I’m going to let you in on one of my favorite putting secrets.
In 1981, when my Florida Southern team arrived at Hop Meadow in Simsbury, Connecticut just outside Hartford, we encountered a long, tight course with deep rough and fast, undulated putting surfaces.
At our team dinner after our first practice round one of my teammates turned to me and said, “Well, TP, it look like it’s not gonna be your week.” I looked at him knowing he was having a go at me and asked, “yeah, why’s that?“ He replied, “much too long for you and the rough is tough.” Understand I have never been blessed with the gift of speed therefore yards were never in my favor.
All my teammates where long and strong. I, however, explained matter-of-factly that those exact reasons where why I thought I’d do very well that week. For one, it was tight and I drive it straighter then the average bear. Second, I can chip, pitch, and hit bunker shots at a very fairly high level. More than anything else, I can putt my rock like nobody’s business. I told my teammate simply that I hoped he could keep up. They all laughed, but I was sure the others thought he was right and I was fantasizing.
Well, at week’s end we had won the 1981 NCAA ll National Team Championship by a whopping 35 strokes. My teammates all played well. Mr Short Ball, yours truly, had captured the individual National Championship with an extraordinary putting week. As predicted.
Below I’d like to share a few of my most favorite putting secrets and drills that I have learned and used both for myself as well as my students the last 36 years. At age 58 I continue to putt the ball beautifully most days.
It’s the old chicken and the egg thing. Putt better, confidence grows. Have confidence to putt better. I have always approached so many challenges in life with the attitude that most all things are in fact possible. I have never considered myself a dreamer but in fact a realist. Of course, I do agree sound mechanics and a foolproof practice routine clearly need to be part of the overall equation. I know so many folks with great mechanics who still do not putt well ONLY because the belief condition is flawed. Believe, therefore achieve! If you develop sound fundamentals and a solid practice routine you WILL become a good putter. Believe in the process.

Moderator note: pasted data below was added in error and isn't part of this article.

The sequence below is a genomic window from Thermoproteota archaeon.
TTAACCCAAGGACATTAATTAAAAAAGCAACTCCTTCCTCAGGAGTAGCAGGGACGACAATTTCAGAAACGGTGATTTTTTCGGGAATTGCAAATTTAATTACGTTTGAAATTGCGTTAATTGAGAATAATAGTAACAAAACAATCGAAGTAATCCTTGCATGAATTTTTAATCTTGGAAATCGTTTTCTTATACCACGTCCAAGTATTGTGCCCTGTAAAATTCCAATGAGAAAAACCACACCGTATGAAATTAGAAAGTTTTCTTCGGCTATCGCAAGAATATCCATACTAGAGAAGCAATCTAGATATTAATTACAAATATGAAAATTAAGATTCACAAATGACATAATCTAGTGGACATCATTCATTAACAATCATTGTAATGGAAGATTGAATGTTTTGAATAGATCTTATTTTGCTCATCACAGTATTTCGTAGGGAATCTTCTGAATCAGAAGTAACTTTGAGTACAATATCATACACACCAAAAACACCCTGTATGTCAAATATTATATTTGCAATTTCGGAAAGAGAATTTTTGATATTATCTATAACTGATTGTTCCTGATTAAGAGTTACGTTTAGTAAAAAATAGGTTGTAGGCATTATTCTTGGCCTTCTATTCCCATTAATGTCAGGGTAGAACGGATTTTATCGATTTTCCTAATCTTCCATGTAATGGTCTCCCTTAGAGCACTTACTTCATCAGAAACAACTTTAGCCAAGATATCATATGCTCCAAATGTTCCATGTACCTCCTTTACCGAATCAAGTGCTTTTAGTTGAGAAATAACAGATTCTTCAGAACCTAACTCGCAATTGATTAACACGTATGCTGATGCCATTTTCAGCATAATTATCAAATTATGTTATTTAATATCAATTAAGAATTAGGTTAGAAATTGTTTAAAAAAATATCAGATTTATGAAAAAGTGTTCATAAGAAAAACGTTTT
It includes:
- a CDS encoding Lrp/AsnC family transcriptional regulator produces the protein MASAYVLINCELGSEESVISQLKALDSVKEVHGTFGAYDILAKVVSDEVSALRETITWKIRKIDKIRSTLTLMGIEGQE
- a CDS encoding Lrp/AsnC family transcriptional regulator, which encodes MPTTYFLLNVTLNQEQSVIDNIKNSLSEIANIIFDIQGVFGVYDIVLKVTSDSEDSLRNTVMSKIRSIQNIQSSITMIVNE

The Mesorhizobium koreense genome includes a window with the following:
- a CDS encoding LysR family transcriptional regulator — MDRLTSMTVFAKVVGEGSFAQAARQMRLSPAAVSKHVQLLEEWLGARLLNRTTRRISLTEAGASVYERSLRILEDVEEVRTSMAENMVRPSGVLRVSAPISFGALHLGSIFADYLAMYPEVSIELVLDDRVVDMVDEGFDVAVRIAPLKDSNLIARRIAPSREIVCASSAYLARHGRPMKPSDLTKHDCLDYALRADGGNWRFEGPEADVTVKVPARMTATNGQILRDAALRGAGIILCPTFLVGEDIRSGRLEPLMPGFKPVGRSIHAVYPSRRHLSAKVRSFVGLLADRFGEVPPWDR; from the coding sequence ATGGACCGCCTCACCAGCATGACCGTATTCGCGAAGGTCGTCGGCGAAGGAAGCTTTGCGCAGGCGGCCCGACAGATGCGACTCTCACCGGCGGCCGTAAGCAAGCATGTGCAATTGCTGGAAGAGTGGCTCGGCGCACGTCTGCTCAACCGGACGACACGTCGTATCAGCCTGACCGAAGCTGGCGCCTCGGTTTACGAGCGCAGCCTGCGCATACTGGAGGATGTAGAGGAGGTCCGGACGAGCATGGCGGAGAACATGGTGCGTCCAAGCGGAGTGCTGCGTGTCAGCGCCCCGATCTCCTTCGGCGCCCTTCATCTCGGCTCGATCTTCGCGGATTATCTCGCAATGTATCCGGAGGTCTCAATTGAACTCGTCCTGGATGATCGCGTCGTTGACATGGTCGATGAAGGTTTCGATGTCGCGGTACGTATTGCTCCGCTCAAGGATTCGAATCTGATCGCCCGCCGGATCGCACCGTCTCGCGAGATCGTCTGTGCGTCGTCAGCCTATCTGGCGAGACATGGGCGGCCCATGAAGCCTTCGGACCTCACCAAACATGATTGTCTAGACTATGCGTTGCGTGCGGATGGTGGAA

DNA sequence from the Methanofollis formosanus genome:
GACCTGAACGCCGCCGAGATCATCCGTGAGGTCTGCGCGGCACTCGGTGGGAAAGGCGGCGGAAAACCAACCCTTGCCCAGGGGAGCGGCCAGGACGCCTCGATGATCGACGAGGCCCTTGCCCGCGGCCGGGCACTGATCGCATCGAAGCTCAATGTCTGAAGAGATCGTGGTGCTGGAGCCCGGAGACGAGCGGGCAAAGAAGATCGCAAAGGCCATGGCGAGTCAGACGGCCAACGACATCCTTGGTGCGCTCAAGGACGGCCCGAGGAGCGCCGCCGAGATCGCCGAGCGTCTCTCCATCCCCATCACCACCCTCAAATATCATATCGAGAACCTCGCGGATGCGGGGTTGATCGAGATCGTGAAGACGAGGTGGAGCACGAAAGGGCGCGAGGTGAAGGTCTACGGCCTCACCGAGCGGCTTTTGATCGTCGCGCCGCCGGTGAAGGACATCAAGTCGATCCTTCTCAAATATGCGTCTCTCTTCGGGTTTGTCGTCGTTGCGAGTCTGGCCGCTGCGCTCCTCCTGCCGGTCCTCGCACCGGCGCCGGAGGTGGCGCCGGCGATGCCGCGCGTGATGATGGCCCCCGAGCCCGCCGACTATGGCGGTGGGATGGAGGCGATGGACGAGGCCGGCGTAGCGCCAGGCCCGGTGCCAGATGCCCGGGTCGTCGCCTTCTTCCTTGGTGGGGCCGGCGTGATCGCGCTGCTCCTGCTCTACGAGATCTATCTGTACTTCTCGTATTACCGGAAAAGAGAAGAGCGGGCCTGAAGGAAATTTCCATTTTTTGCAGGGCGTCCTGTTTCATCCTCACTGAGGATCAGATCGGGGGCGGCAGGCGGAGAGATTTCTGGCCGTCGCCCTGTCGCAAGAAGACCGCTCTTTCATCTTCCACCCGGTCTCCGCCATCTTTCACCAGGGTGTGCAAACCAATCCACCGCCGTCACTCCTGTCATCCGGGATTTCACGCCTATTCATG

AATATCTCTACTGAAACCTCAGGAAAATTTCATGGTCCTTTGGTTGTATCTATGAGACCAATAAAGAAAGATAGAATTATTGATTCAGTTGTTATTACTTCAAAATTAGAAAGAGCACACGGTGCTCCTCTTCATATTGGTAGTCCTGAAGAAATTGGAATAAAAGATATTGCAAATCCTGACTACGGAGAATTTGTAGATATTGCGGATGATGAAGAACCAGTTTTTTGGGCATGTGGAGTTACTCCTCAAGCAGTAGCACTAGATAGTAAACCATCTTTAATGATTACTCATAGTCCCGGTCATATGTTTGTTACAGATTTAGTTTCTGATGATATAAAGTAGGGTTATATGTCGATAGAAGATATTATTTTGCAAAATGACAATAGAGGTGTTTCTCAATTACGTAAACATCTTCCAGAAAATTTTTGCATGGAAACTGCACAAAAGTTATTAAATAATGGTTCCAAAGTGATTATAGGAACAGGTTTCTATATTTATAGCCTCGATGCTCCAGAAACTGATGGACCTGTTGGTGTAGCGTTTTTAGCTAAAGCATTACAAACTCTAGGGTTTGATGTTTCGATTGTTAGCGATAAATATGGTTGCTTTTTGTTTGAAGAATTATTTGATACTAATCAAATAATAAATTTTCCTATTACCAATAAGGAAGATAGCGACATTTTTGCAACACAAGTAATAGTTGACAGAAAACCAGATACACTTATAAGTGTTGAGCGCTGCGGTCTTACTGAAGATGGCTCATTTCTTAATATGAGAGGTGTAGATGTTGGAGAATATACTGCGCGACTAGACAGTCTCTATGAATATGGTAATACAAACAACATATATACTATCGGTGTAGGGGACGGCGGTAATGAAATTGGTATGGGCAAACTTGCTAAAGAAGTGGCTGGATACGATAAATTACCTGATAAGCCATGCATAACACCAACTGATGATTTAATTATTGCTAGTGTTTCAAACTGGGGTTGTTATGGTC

Do you have to be fast to be a good putter? Do you have to be strong to be a good putter? Do you have to be able to leap tall buildings with a single bound to be a good putter? The answers to all of the above is a simple NO! So let me ask you, then, why can’t you develop a putting game as sound as Jordan Spieth, Ben Crenshaw, Zach Johnson or Steve Stricker? I fully believe you can, and if you did, how many shots a round would you save? The first thing you have to want to embrace to become a great putter is a full-time commitment to the amount of time/reps needed to fully excel at the skill. Putting is feel based. Reps are critical. No short cuts.
The beauty of putting versus the full swing is that there are far fewer moving parts and those that do move, move at a much slower rate of speed. The three most common ills I see with the recreational golfer during the act we call putting are a poor set up condition (ball position, position of the eye line, a balanced set-up condition, a grip that will allow the putter face to properly behave through the impact zone, hand and arm tension levels) a moving head or body, and left wrist breakdown.